Beautiful capture of a classic composer
This is my first video since I changed my modular system to all Eurorack. It is done just using step sequencers again. this time it uses the new Modcan Touch sequencer and two Analogue Solutions Oberkorn 3.
By the way I just needed to throw in some Buchla percussions to complement this post:
“An early experiment. all sounds initially generated by the 272e Polyphonic FM Tuner heavily processed by the 285e Frequency Shifter and 291e Triple Morphing Filter.”
This module is the e series reincarnation of the 285. A long time coming, but well worth the wait.
The top section performs frequency shifting; up and down outputs are simultaneously available. The reference frequency can be externally applied or internally generated; the latter can be voltage controlled and f.m. modulated. The bottom section is independent, and functions as a balanced modulator of applied signals. The degree of modulation is voltage controlled, and the reference frequency can be internally generated or externally applied, as in the frequency shifter. A separate output is dedicated to classic ring modulation, a subset of balanced modulation. All settings of the 285e can be stored and retrieved with the 225e or the 206e preset manager.
Symphony or Cacophony? Wonderful Buchla Alien Sound-Scape one take improv. Focus is on the analog sounds created with this amazing modular synthesizer. The Space Echo (Roland RE-301 Chorus Echo) is patched into the signal path of the Buchla – the input mix into the RE-301 is manually controlled using gestures from the 222e controller… which is also used as mixing device (controlling the 292e). Everything then is ran through a T-Resonator for stereo reverb.
Background info: Some fairly aggressive analog tones crunching out of the Buchla. The weird main sequence was created and being played using the 281e + 255 and 254v – reminded me of some work I did years ago w/ a VCS3…. Mega FM of the 258v’s second OSC and you get “Dalek Dance Party”
I am using the Apple camera connector and the MAudio Uno to connect to the Buchla midi port from the iPad. The left XY pad is controlling the symmetry and timbre of the 261e. The right XY pad is controlling the waveshape of the mod osc, the morph of the 259e, and the panning of the 259e. I am playing a mix of the 261e mod and principle oscillators with the keyboard. Delay is from the Korg KP3.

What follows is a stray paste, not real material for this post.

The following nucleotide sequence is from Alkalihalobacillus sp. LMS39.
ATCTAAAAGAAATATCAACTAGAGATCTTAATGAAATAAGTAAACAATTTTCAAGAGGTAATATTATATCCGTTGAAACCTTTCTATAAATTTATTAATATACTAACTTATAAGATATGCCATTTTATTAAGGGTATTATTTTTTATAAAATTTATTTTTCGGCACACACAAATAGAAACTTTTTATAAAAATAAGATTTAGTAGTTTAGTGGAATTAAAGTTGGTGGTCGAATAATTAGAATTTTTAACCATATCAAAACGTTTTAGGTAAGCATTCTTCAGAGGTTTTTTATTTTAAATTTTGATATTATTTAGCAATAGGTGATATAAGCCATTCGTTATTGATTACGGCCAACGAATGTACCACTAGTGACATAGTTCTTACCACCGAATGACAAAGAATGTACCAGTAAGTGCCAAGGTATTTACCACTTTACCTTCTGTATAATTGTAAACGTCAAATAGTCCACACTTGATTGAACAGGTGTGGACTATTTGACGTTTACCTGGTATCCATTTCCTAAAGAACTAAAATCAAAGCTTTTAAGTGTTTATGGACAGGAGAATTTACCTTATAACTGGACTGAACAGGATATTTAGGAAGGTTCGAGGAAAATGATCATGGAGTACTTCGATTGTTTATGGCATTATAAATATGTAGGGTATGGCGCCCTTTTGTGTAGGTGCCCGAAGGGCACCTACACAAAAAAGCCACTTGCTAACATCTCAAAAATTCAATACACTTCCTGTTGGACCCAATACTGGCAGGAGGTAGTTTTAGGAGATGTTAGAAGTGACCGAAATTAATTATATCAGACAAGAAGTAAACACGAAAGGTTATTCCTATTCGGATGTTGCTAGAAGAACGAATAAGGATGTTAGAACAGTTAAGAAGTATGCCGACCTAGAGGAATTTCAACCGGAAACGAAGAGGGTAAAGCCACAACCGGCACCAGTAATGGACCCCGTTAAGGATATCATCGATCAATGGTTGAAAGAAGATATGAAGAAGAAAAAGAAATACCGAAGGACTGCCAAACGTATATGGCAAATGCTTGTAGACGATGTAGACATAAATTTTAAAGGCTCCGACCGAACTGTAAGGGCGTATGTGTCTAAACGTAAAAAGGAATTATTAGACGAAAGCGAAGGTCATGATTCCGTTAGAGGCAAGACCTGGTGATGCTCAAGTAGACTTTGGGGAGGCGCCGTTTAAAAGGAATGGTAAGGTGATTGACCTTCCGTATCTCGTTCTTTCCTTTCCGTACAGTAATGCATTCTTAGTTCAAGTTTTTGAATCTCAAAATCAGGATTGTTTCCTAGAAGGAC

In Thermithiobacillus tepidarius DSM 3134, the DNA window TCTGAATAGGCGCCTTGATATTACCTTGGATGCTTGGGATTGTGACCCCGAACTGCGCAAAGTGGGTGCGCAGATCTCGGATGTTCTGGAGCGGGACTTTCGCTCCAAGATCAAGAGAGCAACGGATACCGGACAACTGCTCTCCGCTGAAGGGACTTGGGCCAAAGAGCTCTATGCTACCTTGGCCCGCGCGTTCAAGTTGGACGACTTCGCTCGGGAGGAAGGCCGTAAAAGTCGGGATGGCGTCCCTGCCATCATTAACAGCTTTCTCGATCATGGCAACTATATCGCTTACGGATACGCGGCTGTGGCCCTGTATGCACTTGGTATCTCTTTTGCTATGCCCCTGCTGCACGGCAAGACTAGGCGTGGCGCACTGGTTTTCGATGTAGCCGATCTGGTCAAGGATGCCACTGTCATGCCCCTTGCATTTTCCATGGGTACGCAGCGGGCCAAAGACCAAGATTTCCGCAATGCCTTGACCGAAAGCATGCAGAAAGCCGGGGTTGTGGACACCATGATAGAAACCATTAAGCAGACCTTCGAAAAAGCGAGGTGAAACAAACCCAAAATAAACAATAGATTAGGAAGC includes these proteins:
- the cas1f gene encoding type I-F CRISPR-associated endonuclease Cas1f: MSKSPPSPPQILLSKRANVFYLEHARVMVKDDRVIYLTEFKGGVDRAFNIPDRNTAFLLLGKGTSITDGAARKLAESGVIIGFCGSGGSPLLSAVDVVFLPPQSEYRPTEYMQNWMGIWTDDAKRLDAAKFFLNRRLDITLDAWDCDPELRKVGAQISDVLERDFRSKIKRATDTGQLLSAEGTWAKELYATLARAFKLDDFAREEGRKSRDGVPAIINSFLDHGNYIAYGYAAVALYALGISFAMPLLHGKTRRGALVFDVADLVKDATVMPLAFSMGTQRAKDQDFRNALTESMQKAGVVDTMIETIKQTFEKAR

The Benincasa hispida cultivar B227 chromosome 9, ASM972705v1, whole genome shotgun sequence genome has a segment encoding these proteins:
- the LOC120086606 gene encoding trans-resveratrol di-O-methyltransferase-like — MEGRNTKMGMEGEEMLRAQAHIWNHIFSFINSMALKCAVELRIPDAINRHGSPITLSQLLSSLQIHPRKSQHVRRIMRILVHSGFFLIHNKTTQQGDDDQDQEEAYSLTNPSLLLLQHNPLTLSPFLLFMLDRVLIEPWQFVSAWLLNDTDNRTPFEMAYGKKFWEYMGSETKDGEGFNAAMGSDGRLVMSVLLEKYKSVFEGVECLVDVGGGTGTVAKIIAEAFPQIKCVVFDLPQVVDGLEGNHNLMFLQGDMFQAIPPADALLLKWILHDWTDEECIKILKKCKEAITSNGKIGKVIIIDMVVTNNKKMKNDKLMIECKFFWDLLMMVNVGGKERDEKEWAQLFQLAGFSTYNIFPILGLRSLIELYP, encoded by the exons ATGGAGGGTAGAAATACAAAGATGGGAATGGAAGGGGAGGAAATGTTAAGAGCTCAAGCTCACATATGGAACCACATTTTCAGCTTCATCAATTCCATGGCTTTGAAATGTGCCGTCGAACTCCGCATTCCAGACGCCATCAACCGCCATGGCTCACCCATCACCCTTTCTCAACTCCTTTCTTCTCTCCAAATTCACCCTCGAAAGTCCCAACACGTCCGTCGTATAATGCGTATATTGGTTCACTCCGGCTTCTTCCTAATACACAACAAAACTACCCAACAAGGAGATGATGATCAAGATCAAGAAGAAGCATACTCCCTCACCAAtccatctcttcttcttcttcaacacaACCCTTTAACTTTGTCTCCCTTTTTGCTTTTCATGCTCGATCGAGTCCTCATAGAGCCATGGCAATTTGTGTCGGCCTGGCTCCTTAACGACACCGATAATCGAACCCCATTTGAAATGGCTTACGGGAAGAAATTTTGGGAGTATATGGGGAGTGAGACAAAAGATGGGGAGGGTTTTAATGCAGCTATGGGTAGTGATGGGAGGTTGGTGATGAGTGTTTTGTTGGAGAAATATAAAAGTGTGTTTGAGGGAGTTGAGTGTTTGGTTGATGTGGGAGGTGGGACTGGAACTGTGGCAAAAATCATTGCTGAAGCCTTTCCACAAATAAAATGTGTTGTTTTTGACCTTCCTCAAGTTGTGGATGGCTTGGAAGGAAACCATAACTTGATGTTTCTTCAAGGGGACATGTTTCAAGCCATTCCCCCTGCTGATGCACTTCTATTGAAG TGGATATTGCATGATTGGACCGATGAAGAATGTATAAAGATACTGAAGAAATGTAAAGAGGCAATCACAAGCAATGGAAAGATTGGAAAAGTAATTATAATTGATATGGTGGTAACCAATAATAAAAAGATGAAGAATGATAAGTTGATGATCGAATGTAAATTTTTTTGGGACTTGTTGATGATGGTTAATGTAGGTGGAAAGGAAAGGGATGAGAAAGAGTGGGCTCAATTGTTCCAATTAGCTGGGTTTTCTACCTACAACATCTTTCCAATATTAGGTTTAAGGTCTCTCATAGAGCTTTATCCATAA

Nice demo featuring the Octatrack:
Loaded up the Octatrack with some loops and hits. Everything but the main drum loop is from either the Buchla 200e or old recordings from when I had a eurocrack system. TResonator goes from subtle to downright nasty as I test my limiters. Check your ears and your levels on this one. Slider P-Locks the drum track delays for the pseudo Karplus-Strong sounds.
This is a drone with lots of FM. The mod osc of the 261e is modulating the frequency of the principal osc and the ZOe. The mod osc of the 259e is modulating the frequency and the morph of the principal osc. The pulse wave of the ZOe is going in to the 291e which has the frequency being modulated by one stage of the 281e.
A Dual Arbitrary Function Generator (DARF) closeup within a Buchla 200e modular synthesizer.
In this video:
A little self-generating patch with DARF and 266e et al.
Incontri di fasce sonore is one of Franco Evangelisti masterpieces. Recorded in 1957 at WDR, Cologne, it is one of the classic scores of the integral serial music era. This is a preliminary study to investigate the possibility of playing 1950s serial music with the Buchla synthesizer and Max/MSP.
“I’ve programmed 315 mixtures of 7 sinusoidal tones in Max/MSP, following the score’s instructions,
then I’ve played them freely in the Buchla, creating a variation piece.”
• Sound generation: MAX/MSP
• Music interface, amplification, spatialization, ring modulation, frequency shifting: Buchla 200e
• Reverb: Jomox T-Resonator
• Reverse mixtures & reverb: EHX2880
Video featuring the Buchla 200e.
“The Buchla 200e is a 21st century rebirth of the 70′s classic 200 series analog modular systems from Buchla. It is still an analog synthesizer, but with some 21st century improvements, most notably the addition of MIDI control, patch memory storage and digital hybridization. Other improvements include internal MIDI buses, more voltage controlled parameters, a router for signals and control voltages, velocity sensitivity, and a redesigned output section of the complex oscillator module. A few new modules have also been added including a duophonic pitch class generator and a triple morphing filter.
The 200e may be new but it is still a classic modular system. That means potential customers must start with an empty cabinet, and select the synthesis modules from the 200e series to design the system to their personal needs. It is even possible to add some of the original classic 200 series modules to it, and to add the new 200e series modules to an original 200 system. With five cabinet sizes to choose from (from 2 panels to 18 panels), no two systems may look alike, and they can range from just a module or two to the complex analog beast pictured above.
The 200e series is not exactly analog either (nor digital). The 200e series is truly an analog-digital hybrid modular system with an analog user-interface but a state-of-the art underlying electronic system designed to provide stable, dynamic musical sounds with exceptional sonic quality. Buchla’s engineers sought the best possible designs for their modules which meant that in some cases the signal path may be truly analog, while in other cases they may in fact be digital. Almost all analog signals are also controlled by digital componentry for maintaining stability or to enable patch storage, for example. Speaking of patch storage, the 200e will only store knob settings and switch position but not patch cable routings.”